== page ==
Media

Latino Groups Call for More Fact-Checking on Spanish Radio

Univision Network station in Doral, Florida
Univision Network station in Doral, Florida Photo by Joshua Ceballos
In the aftermath of last week's attack on the U.S. Capitol building by Trump supporters and right-wing extremists, numerous Spanish-language media outlets in Miami have been accused of spreading misinformation and disinformation about the event. Now, a host of civil-rights organizations are calling for those outlets to rein in their unverified claims.

In a letter addressed to Spanish-language outlets, more than 20 Latino advocacy organizations are demanding better fact-checking by reporters and more accountability for pundits.

"The disinformation and toxic rhetoric reflected in the media is disproportionately represented in Spanish media. It's made our work communicating on issues more difficult," says Ana Sofia Peláez, executive director of Miami Freedom Project, a nonprofit organization that advocates for affordable housing and other social issues.

Last week, the Miami Herald reported that hosts on Spanish AM radio stations including La Poderosa (670 AM) and Actualidad Radio (1040 AM) were spreading unconfirmed or debunked theories about the attack on the Capitol, saying that antifa — a loose coalition of anti-fascist protesters — was behind the failed insurrection. Actualidad host Agustín Acosta echoed a story about an antifa member spotted inside the Capitol a full day after it was disproven, according to the Herald.


Since then, Spanish-language radio has also blamed the Capitol riot on members of the Black Lives Matter movement, as well as "Castro supporters" and other groups that had nothing to do with the attack, without evidence, according to El Nuevo Herald reporter Lautaro Grinspan.
Hosts and guests on Spanish-language radio stations, such as Univision-owned Radio Mambí (710 AM), also shared conspiracy theories claiming widespread election fraud following the victory of President-Elect Joe Biden, despite no evidence to support those claims. (Dozens of election lawsuits by the Trump administration have been thrown out for insufficient evidence.)

On the day of the riot, Pepe Forte, host of the Radio Mambí show El Ático de Pepe, continued to imply that the elections were fraudulent after condemning the violence earlier that day.

"I believe there are shadows of fraud in the election, and doubts. And those doubts could be credible and rational," Forte said in Spanish. "There has to be a shadow of fraud...you're gonna tell me that's a lie? That's the truth." (El Nuevo Herald reports that Forte was laid off this week.)

Listeners have also noted that Radio Mambí hosts allow guests to make claims that the election was stolen without fact-checking them or providing context for any wrong or misleading statements made in real time, a practice that's common practice in mainstream news radio.
Guests on Radio Mambí have in the past made threats of violence with no qualms or pushback from hosts, including saying that people should "arm themselves to the teeth" because Black Lives Matter members would come for them, according to WLRN.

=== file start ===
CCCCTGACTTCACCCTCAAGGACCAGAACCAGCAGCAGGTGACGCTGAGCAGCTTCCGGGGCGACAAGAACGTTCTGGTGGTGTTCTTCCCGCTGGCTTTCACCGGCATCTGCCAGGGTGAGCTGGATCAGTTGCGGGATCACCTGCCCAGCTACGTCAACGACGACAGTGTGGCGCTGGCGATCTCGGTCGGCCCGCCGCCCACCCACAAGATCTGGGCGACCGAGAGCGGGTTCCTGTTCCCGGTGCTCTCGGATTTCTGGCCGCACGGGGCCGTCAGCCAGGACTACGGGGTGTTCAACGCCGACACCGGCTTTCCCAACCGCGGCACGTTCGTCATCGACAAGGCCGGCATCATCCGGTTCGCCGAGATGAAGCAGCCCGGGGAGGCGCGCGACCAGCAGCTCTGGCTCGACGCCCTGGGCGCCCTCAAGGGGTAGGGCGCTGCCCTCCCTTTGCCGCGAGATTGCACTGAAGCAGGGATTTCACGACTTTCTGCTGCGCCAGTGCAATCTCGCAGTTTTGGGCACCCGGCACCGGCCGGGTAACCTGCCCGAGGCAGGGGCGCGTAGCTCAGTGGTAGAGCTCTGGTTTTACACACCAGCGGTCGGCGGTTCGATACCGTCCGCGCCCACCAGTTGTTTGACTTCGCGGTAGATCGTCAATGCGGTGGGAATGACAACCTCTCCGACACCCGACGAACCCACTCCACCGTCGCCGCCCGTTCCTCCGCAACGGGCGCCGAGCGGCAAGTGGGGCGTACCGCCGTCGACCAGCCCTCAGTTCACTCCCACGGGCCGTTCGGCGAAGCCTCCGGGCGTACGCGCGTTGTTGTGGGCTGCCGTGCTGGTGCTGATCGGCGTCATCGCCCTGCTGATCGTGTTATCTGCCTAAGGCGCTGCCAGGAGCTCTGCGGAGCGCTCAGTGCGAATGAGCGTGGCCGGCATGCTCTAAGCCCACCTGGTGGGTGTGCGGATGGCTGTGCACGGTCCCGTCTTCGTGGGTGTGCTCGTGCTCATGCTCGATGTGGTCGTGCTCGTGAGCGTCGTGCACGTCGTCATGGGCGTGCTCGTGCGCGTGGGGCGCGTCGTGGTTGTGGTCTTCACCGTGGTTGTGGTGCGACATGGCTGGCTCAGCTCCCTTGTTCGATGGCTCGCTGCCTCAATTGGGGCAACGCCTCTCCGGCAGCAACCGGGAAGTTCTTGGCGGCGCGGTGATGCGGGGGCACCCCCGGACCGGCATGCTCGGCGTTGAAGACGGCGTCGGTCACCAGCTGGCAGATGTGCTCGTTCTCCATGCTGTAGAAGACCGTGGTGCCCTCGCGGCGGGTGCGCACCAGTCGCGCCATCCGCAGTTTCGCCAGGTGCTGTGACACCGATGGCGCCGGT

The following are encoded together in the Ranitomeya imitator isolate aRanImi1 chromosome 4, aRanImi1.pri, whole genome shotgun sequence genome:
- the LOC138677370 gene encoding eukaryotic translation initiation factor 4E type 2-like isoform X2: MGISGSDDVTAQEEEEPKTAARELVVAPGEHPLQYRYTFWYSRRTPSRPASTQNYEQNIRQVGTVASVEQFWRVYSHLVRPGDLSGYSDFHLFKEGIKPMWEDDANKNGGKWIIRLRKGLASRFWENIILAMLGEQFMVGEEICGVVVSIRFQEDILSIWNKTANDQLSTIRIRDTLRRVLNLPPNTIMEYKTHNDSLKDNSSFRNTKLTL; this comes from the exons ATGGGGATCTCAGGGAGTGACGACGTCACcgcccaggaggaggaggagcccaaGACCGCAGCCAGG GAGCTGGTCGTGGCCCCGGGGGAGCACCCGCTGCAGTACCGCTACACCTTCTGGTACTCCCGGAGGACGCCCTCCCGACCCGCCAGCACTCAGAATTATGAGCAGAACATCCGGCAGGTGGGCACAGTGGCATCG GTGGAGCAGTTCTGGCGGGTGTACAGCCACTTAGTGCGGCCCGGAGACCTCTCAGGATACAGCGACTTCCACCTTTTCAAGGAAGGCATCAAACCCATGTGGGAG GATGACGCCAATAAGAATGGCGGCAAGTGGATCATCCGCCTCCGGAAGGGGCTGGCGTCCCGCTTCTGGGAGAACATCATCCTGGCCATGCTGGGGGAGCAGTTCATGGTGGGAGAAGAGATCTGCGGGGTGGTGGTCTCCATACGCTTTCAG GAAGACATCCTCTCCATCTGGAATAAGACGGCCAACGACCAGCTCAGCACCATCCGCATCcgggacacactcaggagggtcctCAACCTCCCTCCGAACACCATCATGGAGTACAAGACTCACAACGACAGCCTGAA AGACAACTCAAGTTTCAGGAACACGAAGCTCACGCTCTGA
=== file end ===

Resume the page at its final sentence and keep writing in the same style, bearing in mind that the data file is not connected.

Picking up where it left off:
Reached by New Times, Univision president Claudia Puig said in an emailed statement that the company holds its affiliate radio stations to the same standards of accuracy as other media properties.

"Univision Radio News reporters and journalists are held to the same standards as Univision News reporters. Our entertainment shows do not usually comment on political issues. We will investigate this issue, as we take these matters seriously," Puig said.

A spokesperson for Univision further commented to New Times that all stations, be they entertainment or news, are expected to meet the same standards.

Still, racist and hateful speech have also often been allowed to fly on Spanish media outlets, along with conspiracy theories blaming Democrats for wildfires and linking them to a Biblical "Day of Judgement" for "turning against God."

Last September, a Spanish-language magazine insert called Libre that was published in El Nuevo Herald likened members of Black Lives Matter to German Nazis and demeaned Jewish people for supporting the movement, questioning their common sense. An internal investigation by the Herald found that similar racist and anti-Semitic language had been printed in El Nuevo since at least January of 2020.

Peláez, the executive director of Miami Freedom Project, says that in many cases, Spanish-language programs present opinion as fact to their viewers or listeners — and often get away with it because they're not broadcast in English.

"It's been normalized that if something is in Spanish, it can take a more extreme position. That's why we're calling this into question," Peláez says.

Peláez says the coalition of advocates does not want to censor hosts who might have differing views or tell them what to say, but they want the stations in charge to provide context and make sure that reporting is based on facts and that multiple viewpoints are offered to listeners.

"If you're presenting your opinion, there should be space for that, but there should be some context and you should present a counter-narrative. We're not asking for less speech; we're asking for more," Peláez says.

The letter from the Latino organizations, which will be sent to stations including La Poderosa, Actualidad Radio, and Radio Mambí, also calls on the outlets to include more diverse voices in their coverage. Peláez says there has been a lack of coverage of Afro-Latinos and other non-white Latinos in Spanish-language media, and she believes that including their experiences will create more balanced coverage.
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Joshua Ceballos is staff writer for Miami New Times. He is a Florida International University alum and a born-and-bred Miami boy.
Contact: Joshua Ceballos